Statistical Considerations in the Estimation of Divergence From Single-Doppler Radar and Application to Prestorm Boundary-Layer Observations

View More View Less
  • a Environmental Data and Information Service, National Climatic Center, Asheville, NC 28801
  • | b Environmental Research Laboratories, NOAA, National Severe Storms Laboratory, Norman, OK 73069
© Get Permissions
Full access

Abstract

Methods of statistical regression have been applied to single-radar radial velocity fields to map certain mesoscale (20–100 km) kinematic properties (e.g., divergence) of the convective boundary layer (CBL). Several methods, previously proposed, were found to produce estimates that were biased or whose variances were too large. When wind fields are linear on the meso- or larger scale, then single-Doppler velocity accuracies allow the estimation of horizontal divergence with an accuracy of about 4 × 10−5 s−1 and a resolution of ∼30 km, which may be sufficient to sense pre-thunderstorm convergence

A case study for 19 June 1980 suggests that single-Doppler weather radars of modest sensitivity can map the mesoscale divergence patterns within the cloud-free CBL. For this day, convergence zones to the northeast seem to precede cloud development by 1–2 h, and to the west precede thunderstorms by 3–4 h.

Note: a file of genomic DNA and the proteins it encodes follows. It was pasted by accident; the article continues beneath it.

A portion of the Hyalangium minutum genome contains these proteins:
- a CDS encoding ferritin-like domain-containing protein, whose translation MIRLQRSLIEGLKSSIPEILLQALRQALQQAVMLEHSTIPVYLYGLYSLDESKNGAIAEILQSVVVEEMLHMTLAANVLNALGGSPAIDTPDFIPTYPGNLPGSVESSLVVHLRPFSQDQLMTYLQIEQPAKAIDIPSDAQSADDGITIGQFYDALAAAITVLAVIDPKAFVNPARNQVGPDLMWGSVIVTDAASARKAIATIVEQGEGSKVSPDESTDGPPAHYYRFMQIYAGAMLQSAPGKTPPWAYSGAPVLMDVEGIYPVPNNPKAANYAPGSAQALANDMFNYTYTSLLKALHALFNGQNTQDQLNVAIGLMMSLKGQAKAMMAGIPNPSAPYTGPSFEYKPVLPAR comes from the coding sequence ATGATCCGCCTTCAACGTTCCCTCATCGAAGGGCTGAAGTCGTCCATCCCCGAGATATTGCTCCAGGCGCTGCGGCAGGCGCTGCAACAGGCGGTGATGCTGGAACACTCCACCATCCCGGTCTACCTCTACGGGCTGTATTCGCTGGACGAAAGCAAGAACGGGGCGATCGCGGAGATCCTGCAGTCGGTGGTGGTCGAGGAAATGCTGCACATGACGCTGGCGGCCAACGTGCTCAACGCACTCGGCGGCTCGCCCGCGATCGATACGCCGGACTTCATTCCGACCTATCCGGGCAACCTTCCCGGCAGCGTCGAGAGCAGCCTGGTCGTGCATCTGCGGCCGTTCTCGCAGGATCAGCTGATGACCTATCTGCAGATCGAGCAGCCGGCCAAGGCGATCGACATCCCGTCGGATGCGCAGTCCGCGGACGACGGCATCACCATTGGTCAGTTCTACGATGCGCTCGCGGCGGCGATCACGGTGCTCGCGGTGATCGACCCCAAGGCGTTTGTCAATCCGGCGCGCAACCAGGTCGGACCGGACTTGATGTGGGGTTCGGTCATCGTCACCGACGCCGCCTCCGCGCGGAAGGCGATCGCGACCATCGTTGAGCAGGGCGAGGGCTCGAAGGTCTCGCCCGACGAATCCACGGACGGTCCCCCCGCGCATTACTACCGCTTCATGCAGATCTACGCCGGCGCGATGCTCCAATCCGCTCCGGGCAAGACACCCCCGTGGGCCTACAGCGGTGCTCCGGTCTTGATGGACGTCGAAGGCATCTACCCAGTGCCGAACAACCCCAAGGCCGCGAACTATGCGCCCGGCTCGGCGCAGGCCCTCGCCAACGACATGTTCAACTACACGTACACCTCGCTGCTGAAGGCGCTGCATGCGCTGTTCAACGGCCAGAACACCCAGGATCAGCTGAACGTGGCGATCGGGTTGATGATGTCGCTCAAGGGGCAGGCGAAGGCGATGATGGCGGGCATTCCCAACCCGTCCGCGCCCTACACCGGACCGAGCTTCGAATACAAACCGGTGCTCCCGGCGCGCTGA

Abstract

Methods of statistical regression have been applied to single-radar radial velocity fields to map certain mesoscale (20–100 km) kinematic properties (e.g., divergence) of the convective boundary layer (CBL). Several methods, previously proposed, were found to produce estimates that were biased or whose variances were too large. When wind fields are linear on the meso- or larger scale, then single-Doppler velocity accuracies allow the estimation of horizontal divergence with an accuracy of about 4 × 10−5 s−1 and a resolution of ∼30 km, which may be sufficient to sense pre-thunderstorm convergence

A case study for 19 June 1980 suggests that single-Doppler weather radars of modest sensitivity can map the mesoscale divergence patterns within the cloud-free CBL. For this day, convergence zones to the northeast seem to precede cloud development by 1–2 h, and to the west precede thunderstorms by 3–4 h.

Save